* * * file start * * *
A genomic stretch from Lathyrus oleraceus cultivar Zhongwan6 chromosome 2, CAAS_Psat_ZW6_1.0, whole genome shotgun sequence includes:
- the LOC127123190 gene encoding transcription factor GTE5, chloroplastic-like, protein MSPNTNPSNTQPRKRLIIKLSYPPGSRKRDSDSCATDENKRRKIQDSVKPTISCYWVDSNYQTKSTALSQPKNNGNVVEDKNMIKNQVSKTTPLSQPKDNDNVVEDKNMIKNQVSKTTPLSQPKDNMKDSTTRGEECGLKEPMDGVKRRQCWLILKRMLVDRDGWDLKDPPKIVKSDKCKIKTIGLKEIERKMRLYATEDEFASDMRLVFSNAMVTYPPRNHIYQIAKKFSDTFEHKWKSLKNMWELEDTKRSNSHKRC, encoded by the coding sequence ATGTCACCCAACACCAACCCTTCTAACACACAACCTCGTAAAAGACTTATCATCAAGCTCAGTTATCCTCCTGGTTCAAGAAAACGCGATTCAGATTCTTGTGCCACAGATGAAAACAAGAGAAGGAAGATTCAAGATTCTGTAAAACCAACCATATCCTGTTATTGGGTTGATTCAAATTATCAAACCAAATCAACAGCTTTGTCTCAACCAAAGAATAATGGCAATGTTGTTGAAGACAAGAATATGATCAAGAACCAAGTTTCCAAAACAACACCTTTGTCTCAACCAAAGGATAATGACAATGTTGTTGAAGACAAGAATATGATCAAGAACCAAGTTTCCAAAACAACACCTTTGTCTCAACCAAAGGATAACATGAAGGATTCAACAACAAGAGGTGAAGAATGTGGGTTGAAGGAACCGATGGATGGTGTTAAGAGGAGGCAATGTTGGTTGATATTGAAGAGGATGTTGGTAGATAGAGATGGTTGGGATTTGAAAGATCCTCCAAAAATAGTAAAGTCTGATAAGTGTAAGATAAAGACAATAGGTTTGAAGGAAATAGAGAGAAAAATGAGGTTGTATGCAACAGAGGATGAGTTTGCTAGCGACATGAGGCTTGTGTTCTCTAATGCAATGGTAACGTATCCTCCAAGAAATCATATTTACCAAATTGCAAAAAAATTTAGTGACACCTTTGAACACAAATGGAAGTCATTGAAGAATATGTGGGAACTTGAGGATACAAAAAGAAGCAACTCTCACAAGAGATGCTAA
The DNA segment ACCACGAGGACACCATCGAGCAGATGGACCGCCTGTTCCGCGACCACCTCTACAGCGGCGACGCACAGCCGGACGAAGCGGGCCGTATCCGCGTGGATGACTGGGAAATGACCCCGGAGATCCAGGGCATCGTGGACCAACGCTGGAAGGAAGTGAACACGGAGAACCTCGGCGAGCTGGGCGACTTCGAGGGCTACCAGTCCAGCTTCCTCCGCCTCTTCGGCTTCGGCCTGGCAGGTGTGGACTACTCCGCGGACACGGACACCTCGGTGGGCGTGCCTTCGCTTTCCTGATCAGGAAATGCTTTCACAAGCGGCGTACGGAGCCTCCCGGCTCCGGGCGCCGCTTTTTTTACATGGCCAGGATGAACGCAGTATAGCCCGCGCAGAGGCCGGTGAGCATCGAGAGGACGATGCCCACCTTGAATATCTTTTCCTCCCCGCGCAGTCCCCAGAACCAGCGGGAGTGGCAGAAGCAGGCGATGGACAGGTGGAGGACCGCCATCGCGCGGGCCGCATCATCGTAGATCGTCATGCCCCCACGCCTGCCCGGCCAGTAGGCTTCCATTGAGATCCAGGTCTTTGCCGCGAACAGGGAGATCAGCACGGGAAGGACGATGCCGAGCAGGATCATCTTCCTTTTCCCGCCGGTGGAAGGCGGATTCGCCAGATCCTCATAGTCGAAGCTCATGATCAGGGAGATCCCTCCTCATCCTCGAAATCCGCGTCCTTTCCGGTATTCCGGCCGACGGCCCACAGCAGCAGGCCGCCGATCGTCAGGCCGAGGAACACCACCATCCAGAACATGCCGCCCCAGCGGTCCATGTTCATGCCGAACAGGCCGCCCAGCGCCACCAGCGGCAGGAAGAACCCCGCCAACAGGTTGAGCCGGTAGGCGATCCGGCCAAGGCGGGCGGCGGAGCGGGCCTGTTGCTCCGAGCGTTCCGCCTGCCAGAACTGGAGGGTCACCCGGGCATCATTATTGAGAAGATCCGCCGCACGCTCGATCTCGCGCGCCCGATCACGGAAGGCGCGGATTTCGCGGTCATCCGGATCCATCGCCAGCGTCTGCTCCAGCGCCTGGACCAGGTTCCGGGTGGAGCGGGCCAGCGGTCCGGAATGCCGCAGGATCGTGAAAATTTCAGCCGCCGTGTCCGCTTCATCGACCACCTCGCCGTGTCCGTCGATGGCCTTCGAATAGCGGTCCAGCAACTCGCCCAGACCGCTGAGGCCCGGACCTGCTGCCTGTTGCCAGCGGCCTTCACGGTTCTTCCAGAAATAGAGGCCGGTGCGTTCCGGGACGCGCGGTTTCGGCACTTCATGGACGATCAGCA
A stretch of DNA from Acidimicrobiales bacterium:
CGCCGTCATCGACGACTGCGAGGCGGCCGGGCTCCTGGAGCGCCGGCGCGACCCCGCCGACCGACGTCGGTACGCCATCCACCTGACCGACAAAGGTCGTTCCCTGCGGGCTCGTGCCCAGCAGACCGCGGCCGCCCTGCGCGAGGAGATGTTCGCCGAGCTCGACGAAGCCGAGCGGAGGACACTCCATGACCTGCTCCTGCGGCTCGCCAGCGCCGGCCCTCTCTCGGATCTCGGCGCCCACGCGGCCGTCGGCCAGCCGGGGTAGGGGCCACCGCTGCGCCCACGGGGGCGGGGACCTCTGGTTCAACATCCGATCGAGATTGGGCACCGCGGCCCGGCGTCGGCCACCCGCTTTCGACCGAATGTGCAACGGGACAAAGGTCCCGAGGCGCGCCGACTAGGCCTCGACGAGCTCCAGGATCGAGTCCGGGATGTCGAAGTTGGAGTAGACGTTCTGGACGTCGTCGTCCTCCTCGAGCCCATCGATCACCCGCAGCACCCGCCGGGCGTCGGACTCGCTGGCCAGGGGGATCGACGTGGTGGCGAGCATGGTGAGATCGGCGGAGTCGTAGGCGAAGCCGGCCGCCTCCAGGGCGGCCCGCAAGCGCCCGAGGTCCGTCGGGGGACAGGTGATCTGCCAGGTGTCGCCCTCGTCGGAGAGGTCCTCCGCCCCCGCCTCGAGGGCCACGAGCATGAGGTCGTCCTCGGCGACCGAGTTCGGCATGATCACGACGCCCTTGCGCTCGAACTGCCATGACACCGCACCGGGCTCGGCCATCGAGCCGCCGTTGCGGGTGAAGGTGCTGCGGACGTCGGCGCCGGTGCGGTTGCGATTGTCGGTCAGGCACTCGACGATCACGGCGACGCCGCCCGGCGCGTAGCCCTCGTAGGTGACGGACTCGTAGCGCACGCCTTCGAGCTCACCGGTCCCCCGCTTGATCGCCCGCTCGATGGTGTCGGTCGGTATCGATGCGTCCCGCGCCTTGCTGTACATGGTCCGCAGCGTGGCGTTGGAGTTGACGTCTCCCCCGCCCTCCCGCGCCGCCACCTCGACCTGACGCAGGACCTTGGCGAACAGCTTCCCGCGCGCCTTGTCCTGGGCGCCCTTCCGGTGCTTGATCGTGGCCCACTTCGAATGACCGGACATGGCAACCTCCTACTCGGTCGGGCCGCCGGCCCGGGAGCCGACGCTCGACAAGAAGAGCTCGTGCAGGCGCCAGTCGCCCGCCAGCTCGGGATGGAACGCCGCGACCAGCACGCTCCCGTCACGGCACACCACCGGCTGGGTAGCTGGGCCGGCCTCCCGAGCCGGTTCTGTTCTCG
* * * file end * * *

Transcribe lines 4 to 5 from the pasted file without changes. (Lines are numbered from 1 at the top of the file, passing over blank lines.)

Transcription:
A stretch of DNA from Acidimicrobiales bacterium:
CGCCGTCATCGACGACTGCGAGGCGGCCGGGCTCCTGGAGCGCCGGCGCGACCCCGCCGACCGACGTCGGTACGCCATCCACCTGACCGACAAAGGTCGTTCCCTGCGGGCTCGTGCCCAGCAGACCGCGGCCGCCCTGCGCGAGGAGATGTTCGCCGAGCTCGACGAAGCCGAGCGGAGGACACTCCATGACCTGCTCCTGCGGCTCGCCAGCGCCGGCCCTCTCTCGGATCTCGGCGCCCACGCGGCCGTCGGCCAGCCGGGGTAGGGGCCACCGCTGCGCCCACGGGGGCGGGGACCTCTGGTTCAACATCCGATCGAGATTGGGCACCGCGGCCCGGCGTCGGCCACCCGCTTTCGACCGAATGTGCAACGGGACAAAGGTCCCGAGGCGCGCCGACTAGGCCTCGACGAGCTCCAGGATCGAGTCCGGGATGTCGAAGTTGGAGTAGACGTTCTGGACGTCGTCGTCCTCCTCGAGCCCATCGATCACCCGCAGCACCCGCCGGGCGTCGGACTCGCTGGCCAGGGGGATCGACGTGGTGGCGAGCATGGTGAGATCGGCGGAGTCGTAGGCGAAGCCGGCCGCCTCCAGGGCGGCCCGCAAGCGCCCGAGGTCCGTCGGGGGACAGGTGATCTGCCAGGTGTCGCCCTCGTCGGAGAGGTCCTCCGCCCCCGCCTCGAGGGCCACGAGCATGAGGTCGTCCTCGGCGACCGAGTTCGGCATGATCACGACGCCCTTGCGCTCGAACTGCCATGACACCGCACCGGGCTCGGCCATCGAGCCGCCGTTGCGGGTGAAGGTGCTGCGGACGTCGGCGCCGGTGCGGTTGCGATTGTCGGTCAGGCACTCGACGATCACGGCGACGCCGCCCGGCGCGTAGCCCTCGTAGGTGACGGACTCGTAGCGCACGCCTTCGAGCTCACCGGTCCCCCGCTTGATCGCCCGCTCGATGGTGTCGGTCGGTATCGATGCGTCCCGCGCCTTGCTGTACATGGTCCGCAGCGTGGCGTTGGAGTTGACGTCTCCCCCGCCCTCCCGCGCCGCCACCTCGACCTGACGCAGGACCTTGGCGAACAGCTTCCCGCGCGCCTTGTCCTGGGCGCCCTTCCGGTGCTTGATCGTGGCCCACTTCGAATGACCGGACATGGCAACCTCCTACTCGGTCGGGCCGCCGGCCCGGGAGCCGACGCTCGACAAGAAGAGCTCGTGCAGGCGCCAGTCGCCCGCCAGCTCGGGATGGAACGCCGCGACCAGCACGCTCCCGTCACGGCACACCACCGGCTGGGTAGCTGGGCCGGCCTCCCGAGCCGGTTCTGTTCTCG